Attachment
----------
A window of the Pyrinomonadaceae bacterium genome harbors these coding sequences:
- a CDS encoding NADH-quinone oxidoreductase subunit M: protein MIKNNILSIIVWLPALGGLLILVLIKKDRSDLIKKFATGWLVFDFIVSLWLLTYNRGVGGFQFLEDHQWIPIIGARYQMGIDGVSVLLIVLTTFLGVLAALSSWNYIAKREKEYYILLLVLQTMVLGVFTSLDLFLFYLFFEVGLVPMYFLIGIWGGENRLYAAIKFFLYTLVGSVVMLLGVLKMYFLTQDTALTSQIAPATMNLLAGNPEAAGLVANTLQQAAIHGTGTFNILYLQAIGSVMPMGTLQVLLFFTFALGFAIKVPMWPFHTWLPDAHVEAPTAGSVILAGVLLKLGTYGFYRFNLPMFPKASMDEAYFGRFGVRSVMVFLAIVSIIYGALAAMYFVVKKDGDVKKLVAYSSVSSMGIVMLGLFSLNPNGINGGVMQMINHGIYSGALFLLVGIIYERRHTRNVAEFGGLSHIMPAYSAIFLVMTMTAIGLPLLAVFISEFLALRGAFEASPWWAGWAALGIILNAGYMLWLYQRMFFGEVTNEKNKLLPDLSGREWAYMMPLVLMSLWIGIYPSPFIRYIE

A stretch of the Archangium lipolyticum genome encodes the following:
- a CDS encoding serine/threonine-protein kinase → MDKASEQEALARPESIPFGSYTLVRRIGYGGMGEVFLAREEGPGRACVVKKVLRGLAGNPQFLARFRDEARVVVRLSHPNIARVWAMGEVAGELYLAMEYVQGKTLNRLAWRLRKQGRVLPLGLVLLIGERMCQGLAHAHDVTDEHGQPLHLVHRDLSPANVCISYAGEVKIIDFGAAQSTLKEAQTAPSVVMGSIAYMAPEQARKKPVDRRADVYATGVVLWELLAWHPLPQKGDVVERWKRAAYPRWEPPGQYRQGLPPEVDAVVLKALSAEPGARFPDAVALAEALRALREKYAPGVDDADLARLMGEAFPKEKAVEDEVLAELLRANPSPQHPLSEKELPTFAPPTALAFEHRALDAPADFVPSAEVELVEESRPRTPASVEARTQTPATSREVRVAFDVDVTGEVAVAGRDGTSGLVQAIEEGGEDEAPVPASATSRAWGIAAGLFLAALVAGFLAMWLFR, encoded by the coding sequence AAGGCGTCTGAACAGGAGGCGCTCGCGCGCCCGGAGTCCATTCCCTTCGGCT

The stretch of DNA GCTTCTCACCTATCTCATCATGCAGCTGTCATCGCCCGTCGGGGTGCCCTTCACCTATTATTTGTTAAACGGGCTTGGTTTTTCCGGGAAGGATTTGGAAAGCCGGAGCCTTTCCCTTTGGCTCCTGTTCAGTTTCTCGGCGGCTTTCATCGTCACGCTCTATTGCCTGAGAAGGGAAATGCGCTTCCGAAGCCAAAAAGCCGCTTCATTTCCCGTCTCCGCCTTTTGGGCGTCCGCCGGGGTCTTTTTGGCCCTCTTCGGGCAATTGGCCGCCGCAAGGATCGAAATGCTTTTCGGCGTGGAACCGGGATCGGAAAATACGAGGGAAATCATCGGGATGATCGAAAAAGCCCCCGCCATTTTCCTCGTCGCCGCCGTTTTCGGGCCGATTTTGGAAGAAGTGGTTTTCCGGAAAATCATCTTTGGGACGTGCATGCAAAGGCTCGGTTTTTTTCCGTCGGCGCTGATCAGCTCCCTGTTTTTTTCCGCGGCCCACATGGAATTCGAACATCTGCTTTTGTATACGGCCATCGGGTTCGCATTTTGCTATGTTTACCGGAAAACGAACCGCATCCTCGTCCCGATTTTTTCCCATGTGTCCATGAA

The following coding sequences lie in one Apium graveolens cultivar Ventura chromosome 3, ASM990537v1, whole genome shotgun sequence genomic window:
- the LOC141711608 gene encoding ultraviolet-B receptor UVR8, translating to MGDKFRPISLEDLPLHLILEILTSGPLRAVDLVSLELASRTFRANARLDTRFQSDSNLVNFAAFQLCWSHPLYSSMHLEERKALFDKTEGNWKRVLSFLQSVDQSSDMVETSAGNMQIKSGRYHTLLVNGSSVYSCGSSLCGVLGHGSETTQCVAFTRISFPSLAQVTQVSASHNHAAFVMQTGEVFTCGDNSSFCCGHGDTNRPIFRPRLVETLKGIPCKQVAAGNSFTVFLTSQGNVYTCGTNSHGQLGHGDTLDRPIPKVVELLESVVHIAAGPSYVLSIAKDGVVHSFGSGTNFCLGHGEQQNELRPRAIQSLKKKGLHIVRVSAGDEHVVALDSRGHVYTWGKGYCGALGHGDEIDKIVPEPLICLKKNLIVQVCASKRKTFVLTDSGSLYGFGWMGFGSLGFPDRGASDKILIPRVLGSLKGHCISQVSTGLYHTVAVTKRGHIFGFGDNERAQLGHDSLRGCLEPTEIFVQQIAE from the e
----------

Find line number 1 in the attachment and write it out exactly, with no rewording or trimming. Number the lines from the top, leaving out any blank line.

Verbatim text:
A window of the Pyrinomonadaceae bacterium genome harbors these coding sequences: